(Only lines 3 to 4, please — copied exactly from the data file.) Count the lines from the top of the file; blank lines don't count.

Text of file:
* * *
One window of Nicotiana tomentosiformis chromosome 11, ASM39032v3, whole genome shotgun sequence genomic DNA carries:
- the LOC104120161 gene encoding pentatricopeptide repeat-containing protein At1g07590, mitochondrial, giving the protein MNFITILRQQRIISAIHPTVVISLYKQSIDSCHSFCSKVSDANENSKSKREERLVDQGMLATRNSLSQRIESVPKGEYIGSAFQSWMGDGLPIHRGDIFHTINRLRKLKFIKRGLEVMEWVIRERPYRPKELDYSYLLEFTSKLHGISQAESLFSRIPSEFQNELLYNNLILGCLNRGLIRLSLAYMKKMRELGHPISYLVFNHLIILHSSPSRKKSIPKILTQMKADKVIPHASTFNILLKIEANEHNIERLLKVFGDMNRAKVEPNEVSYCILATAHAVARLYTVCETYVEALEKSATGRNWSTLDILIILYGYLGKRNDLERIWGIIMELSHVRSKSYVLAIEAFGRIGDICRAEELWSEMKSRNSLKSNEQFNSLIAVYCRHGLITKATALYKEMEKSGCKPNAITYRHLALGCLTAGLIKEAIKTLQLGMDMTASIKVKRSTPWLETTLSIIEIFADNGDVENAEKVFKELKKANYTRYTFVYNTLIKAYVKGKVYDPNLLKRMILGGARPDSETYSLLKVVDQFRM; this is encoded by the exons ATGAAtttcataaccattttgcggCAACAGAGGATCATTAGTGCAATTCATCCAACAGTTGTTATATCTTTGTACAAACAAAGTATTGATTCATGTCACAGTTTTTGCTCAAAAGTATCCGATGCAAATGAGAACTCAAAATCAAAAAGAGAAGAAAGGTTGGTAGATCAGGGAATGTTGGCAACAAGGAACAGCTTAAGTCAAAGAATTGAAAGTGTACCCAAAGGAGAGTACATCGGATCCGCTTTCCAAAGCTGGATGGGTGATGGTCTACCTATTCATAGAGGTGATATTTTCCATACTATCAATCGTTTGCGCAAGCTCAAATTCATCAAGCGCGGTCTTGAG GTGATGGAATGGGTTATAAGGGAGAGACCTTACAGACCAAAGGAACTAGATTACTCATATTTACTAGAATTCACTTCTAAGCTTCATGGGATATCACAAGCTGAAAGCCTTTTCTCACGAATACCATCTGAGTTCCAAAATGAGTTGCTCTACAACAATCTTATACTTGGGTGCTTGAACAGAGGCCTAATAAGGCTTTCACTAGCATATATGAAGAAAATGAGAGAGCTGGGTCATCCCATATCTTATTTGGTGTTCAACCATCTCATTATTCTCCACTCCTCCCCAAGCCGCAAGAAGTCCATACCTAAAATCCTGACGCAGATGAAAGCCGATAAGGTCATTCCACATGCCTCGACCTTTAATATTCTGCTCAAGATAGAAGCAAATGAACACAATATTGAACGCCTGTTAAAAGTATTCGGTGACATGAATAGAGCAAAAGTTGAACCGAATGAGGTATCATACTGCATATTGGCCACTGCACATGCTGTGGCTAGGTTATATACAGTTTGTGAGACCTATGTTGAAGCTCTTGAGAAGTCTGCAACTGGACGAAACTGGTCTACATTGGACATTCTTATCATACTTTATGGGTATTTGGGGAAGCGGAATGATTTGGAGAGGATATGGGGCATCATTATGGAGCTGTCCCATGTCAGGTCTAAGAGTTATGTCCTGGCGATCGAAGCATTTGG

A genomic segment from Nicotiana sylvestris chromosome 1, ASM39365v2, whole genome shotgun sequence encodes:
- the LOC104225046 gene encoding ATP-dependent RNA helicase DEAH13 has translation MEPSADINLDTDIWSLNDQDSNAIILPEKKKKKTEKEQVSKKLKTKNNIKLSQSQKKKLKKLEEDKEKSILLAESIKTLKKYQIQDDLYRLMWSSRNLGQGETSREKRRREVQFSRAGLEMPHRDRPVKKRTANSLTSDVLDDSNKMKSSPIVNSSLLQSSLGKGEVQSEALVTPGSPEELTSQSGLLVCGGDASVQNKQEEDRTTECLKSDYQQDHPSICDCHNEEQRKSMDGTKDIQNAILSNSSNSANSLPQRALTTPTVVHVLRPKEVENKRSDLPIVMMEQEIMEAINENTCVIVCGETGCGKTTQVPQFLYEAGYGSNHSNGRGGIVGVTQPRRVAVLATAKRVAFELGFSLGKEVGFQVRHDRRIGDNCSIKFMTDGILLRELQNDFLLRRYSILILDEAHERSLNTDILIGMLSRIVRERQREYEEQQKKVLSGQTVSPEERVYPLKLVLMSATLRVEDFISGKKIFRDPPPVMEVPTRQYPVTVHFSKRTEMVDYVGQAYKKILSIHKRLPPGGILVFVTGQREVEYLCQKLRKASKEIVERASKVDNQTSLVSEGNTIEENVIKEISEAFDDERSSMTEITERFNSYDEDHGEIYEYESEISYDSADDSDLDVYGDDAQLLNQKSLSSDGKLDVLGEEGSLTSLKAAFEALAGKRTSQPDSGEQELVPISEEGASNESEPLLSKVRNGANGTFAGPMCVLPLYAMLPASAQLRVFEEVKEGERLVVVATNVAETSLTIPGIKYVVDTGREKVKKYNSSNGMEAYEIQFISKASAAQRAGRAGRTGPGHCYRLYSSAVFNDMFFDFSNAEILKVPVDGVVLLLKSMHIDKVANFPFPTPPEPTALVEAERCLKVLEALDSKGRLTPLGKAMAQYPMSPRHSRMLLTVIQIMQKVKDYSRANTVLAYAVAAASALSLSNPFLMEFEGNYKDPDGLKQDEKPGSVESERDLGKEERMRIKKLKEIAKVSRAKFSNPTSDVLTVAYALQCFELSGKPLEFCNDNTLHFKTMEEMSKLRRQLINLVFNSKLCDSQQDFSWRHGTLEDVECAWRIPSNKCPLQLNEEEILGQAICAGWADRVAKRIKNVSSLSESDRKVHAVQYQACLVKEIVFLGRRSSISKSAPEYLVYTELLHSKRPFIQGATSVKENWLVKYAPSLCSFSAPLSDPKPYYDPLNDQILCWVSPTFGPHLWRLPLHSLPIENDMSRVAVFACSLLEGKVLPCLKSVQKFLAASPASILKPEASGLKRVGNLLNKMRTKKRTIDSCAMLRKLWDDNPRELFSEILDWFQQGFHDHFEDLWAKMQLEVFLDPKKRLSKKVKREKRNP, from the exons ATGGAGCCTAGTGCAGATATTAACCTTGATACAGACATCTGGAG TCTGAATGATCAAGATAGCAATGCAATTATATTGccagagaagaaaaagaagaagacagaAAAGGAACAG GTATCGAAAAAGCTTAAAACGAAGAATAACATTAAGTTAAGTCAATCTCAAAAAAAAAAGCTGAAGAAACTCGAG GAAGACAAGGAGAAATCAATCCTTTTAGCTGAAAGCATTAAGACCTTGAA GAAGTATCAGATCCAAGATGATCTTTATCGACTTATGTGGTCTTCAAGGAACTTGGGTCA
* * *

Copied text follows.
A genomic segment from Nicotiana sylvestris chromosome 1, ASM39365v2, whole genome shotgun sequence encodes:
- the LOC104225046 gene encoding ATP-dependent RNA helicase DEAH13 has translation MEPSADINLDTDIWSLNDQDSNAIILPEKKKKKTEKEQVSKKLKTKNNIKLSQSQKKKLKKLEEDKEKSILLAESIKTLKKYQIQDDLYRLMWSSRNLGQGETSREKRRREVQFSRAGLEMPHRDRPVKKRTANSLTSDVLDDSNKMKSSPIVNSSLLQSSLGKGEVQSEALVTPGSPEELTSQSGLLVCGGDASVQNKQEEDRTTECLKSDYQQDHPSICDCHNEEQRKSMDGTKDIQNAILSNSSNSANSLPQRALTTPTVVHVLRPKEVENKRSDLPIVMMEQEIMEAINENTCVIVCGETGCGKTTQVPQFLYEAGYGSNHSNGRGGIVGVTQPRRVAVLATAKRVAFELGFSLGKEVGFQVRHDRRIGDNCSIKFMTDGILLRELQNDFLLRRYSILILDEAHERSLNTDILIGMLSRIVRERQREYEEQQKKVLSGQTVSPEERVYPLKLVLMSATLRVEDFISGKKIFRDPPPVMEVPTRQYPVTVHFSKRTEMVDYVGQAYKKILSIHKRLPPGGILVFVTGQREVEYLCQKLRKASKEIVERASKVDNQTSLVSEGNTIEENVIKEISEAFDDERSSMTEITERFNSYDEDHGEIYEYESEISYDSADDSDLDVYGDDAQLLNQKSLSSDGKLDVLGEEGSLTSLKAAFEALAGKRTSQPDSGEQELVPISEEGASNESEPLLSKVRNGANGTFAGPMCVLPLYAMLPASAQLRVFEEVKEGERLVVVATNVAETSLTIPGIKYVVDTGREKVKKYNSSNGMEAYEIQFISKASAAQRAGRAGRTGPGHCYRLYSSAVFNDMFFDFSNAEILKVPVDGVVLLLKSMHIDKVANFPFPTPPEPTALVEAERCLKVLEALDSKGRLTPLGKAMAQYPMSPRHSRMLLTVIQIMQKVKDYSRANTVLAYAVAAASALSLSNPFLMEFEGNYKDPDGLKQDEKPGSVESERDLGKEERMRIKKLKEIAKVSRAKFSNPTSDVLTVAYALQCFELSGKPLEFCNDNTLHFKTMEEMSKLRRQLINLVFNSKLCDSQQDFSWRHGTLEDVECAWRIPSNKCPLQLNEEEILGQAICAGWADRVAKRIKNVSSLSESDRKVHAVQYQACLVKEIVFLGRRSSISKSAPEYLVYTELLHSKRPFIQGATSVKENWLVKYAPSLCSFSAPLSDPKPYYDPLNDQILCWVSPTFGPHLWRLPLHSLPIENDMSRVAVFACSLLEGKVLPCLKSVQKFLAASPASILKPEASGLKRVGNLLNKMRTKKRTIDSCAMLRKLWDDNPRELFSEILDWFQQGFHDHFEDLWAKMQLEVFLDPKKRLSKKVKREKRNP, from the exons ATGGAGCCTAGTGCAGATATTAACCTTGATACAGACATCTGGAG TCTGAATGATCAAGATAGCAATGCAATTATATTGccagagaagaaaaagaagaagacagaAAAGGAACAG GTATCGAAAAAGCTTAAAACGAAGAATAACATTAAGTTAAGTCAATCTCAAAAAAAAAAGCTGAAGAAACTCGAG GAAGACAAGGAGAAATCAATCCTTTTAGCTGAAAGCATTAAGACCTTGAA GAAGTATCAGATCCAAGATGATCTTTATCGACTTATGTGGTCTTCAAGGAACTTGGGTCA